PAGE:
Family torn apart by French police force
After being deprived of its freedom, an 8 month-old baby was placed in a temporary family, with the mother and father being currently locked up in separate though neighbouring buildings, both threatened with deportation to Afghanistan and Iran, their respective countries of birth. Such is the result of the immigration policy of the French government.
In an article from the 12th of May 2017, the legal organisation CIMADE sketched the initial situation:
Having arrived in France in 2016, Mr. I and his wife Mrs. V have spent months in the Jungle of Calais, in the hope of reaching the United Kingdom, to ask for asylum. He is Afghan, she is Iranian. Their daughter, Yasmin, was born in the hospital of Calais, 8 months ago.
The 10th of May 2017, as he was taking his brother to the train station, Mr. I was arrested following an ID check. At the police station, he told the policemen about his family situation. The prefecture of the region Pas-de-Calais did not take it into account and decided to attempt to send him back to Afghanistan, without hesitating to separate him from his family. He was taken, alone, to the administrative retention centre (CRA) of Mesnil-Amelot (near Paris). This separation triggered a series of dramatic events.
When his wife and the baby visited him in the retention centre the following day, the situation quickly deteriorated as Mrs. V refused to leave the centre without her husband. In response to her protests, the administration took the child away from her and placed the mother in the same retention centre as the father, though in a different building.
That retention centre happens to have a family unit. Why all family members were forcefully dispersed instead of being placed in the family unit together remains unclear to this day.
Informed by the administration of the retention centre (CRA) of the dramatic turn of events, the prefecture of Pas-de-Calais stuck to its position: they decided not to release Mr. I. And, in the end, the prosecutor of Meaux ordered a placement of the baby to the Child Social Services (ASE)
To this day, almost a week following the initial arrest, the situation remains as such: the baby is still in a temporary family and both parents are still retained. Both have had their first hearings, during which the judges decided to keep the parents in the retention centre, rejecting their pleas for freedom. The prefecture of the Pas-de-Calais has refused to reunite the couple, which would require a simple transfer of Mr. I to the building where his wife is currently held.
Although some Women’s Centre volunteers are on the ground in Paris to follow the situation closely and to support the parents, the developments of this situation in the coming days is highly unpredictable.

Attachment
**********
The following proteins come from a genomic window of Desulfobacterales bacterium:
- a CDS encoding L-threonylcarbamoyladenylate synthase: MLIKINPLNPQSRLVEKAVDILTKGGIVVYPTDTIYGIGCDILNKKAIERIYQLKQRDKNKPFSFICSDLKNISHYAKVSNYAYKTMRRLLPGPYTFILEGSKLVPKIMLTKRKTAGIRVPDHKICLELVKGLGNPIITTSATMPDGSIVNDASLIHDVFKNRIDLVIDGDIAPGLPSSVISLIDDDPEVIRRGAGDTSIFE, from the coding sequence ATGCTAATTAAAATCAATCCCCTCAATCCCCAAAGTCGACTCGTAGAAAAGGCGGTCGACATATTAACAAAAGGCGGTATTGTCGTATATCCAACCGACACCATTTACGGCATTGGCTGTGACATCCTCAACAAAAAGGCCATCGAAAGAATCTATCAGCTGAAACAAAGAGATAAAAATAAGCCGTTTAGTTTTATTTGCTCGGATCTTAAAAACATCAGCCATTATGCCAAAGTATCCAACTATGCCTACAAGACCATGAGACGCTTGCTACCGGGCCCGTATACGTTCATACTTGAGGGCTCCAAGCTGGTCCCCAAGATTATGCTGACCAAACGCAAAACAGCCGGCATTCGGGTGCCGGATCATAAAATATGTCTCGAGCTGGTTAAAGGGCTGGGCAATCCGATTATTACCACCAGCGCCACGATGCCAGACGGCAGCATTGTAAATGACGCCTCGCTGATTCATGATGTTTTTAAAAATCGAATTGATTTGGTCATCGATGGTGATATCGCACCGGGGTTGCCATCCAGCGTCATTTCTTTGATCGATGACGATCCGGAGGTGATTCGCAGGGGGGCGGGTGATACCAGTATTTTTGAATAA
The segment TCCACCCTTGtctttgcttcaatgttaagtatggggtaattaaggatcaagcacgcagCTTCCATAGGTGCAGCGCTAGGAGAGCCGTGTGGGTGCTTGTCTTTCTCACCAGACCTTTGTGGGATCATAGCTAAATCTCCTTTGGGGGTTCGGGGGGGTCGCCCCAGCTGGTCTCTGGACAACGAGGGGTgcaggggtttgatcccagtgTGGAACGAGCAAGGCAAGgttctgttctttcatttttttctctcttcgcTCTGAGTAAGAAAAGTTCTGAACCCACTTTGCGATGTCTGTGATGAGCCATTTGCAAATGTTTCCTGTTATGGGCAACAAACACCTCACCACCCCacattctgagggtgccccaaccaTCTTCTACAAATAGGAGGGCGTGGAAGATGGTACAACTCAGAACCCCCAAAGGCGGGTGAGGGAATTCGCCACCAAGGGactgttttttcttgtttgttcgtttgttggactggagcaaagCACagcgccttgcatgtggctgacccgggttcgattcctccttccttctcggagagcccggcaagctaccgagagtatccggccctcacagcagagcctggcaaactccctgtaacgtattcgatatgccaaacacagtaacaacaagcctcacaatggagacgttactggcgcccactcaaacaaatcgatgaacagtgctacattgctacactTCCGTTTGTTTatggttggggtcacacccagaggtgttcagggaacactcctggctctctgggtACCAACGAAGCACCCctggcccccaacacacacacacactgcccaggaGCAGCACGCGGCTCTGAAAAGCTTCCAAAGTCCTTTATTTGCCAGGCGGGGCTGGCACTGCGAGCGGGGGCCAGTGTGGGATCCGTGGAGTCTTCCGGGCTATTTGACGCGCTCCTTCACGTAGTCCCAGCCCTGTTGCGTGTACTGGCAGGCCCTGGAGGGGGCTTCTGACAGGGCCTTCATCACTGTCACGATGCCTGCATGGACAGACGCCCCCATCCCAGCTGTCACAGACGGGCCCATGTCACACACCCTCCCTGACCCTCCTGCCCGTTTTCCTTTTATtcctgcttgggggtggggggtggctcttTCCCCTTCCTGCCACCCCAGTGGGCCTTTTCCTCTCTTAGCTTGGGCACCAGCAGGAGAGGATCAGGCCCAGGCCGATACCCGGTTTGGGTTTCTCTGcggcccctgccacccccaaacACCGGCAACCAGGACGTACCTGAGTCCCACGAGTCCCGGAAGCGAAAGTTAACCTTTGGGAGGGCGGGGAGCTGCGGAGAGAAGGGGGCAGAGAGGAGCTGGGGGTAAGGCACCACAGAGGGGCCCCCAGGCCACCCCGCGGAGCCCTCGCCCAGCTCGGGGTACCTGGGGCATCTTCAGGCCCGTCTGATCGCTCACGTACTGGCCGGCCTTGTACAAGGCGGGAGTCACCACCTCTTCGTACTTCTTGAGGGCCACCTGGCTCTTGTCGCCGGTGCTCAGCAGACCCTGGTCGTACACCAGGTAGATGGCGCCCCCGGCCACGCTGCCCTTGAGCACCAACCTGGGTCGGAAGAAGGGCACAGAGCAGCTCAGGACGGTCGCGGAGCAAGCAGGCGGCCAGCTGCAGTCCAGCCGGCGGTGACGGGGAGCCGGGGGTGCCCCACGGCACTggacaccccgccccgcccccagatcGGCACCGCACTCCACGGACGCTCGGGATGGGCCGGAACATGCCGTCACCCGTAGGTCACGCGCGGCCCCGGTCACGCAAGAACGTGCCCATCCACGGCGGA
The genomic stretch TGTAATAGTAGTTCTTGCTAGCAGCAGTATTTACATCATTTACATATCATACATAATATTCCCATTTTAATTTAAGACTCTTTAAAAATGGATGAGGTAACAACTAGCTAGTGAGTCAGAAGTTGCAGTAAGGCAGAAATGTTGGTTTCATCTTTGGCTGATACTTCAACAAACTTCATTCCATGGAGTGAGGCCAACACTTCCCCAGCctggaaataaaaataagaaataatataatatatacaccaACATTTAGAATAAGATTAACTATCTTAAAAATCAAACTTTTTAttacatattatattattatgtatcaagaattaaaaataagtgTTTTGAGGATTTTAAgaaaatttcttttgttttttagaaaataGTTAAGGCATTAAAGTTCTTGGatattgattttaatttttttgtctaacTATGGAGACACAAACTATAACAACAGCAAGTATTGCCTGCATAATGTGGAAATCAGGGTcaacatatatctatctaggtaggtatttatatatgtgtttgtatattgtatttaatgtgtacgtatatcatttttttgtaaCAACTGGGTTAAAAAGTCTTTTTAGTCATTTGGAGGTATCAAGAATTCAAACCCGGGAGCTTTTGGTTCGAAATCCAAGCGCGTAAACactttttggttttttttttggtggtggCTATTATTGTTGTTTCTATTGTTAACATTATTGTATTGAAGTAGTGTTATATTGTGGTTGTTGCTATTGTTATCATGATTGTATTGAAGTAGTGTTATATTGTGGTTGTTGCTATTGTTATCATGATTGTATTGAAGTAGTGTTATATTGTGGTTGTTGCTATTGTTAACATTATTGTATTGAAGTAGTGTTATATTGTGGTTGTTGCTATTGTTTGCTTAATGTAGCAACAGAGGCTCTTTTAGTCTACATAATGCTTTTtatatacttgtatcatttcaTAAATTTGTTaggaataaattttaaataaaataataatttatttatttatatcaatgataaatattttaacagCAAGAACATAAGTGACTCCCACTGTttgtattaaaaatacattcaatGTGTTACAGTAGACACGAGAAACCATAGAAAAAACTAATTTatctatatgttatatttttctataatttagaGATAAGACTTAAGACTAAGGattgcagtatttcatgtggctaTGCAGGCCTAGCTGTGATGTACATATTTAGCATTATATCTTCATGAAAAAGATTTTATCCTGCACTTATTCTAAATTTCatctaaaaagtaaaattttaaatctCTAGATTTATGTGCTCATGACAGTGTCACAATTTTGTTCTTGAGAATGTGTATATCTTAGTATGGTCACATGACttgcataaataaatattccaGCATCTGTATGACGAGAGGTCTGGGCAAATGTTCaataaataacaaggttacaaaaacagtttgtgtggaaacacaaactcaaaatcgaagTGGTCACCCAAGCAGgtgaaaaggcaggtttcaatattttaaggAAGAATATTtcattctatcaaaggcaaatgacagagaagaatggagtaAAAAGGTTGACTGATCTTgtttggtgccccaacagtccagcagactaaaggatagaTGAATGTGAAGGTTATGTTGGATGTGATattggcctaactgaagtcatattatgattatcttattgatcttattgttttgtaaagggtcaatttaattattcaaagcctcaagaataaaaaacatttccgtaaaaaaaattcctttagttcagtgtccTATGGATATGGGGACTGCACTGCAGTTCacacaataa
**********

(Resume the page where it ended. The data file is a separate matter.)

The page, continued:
UPDATE from the 23/05
Following the outrageous news of the family being torn apart, a French lawyer has stepped up to defend the family in court.
On the 18th of May, the mother was successfully freed from the retention centre, with a piece of paper saying she had the obligation of leaving the French territory.
While the father is still in the retention centre, and so probably for the coming 18 days, there is a trial today regarding the custody of the child. The “Juge des Enfants” (lit. trans. Judge for the Children) will be deciding whether the baby can be placed back in the custody of the family, or whether it will be staying with the social services.
As the reunification seems to be underway, the Women’s Centre has decided to support the family by helping the legal processes for the mother, for the child and for the father, and by finding accommodation for the mother, while she is waiting on decisions to be taken in court.
A fundraising is currently on-going, specifically to support this case. Please find it here. All funds will be used for the legal processes, for accommodation, food, transport and other logistical necessities of the parents and child.
UPDATE from the 02/06
Last week, the baby was safely returned to the mother, after a hearing in front of the Juge des Enfants. This relieving news was quickly followed by the mother and the child returning to their home in Calais. The family is almost back together.
The father, however, remains in the retention centre. He was initially sentenced to 28 days - a waiting period during which the French state usually asks the country of which the detainee is a national from, whether that state agrees to France sending them back. In the case of the father, this is Afghanistan.
Although France has, up until now, not sent Afghan nationals to Afghanistan, many French organisations working with refugees are now raising concerns as the authorities seem to be organising deportations. Whilst we are hoping that the recent atrocities that took place in Kabul have demonstrated to European authorities that Afghanistan is not a safe place to send refugees back to, the situation of the father so far remains in limbo, and we are unsure of what will happen at the end of his 28 days waiting period.
Not only would such a deportation be inhumane, both for him and for any other Afghan national facing the same threat, but it would also completely destroy this family, as the mother and the child are not Afghan nationals.
Several organisations have got together to start a petition urging the local and national French authorities to put an end to the possibility of the father being deported, and to reunite the family.
Please sign it and share it widely. It would make a significant difference for this family and, hopefully, for future deportations to Afghanistan from France.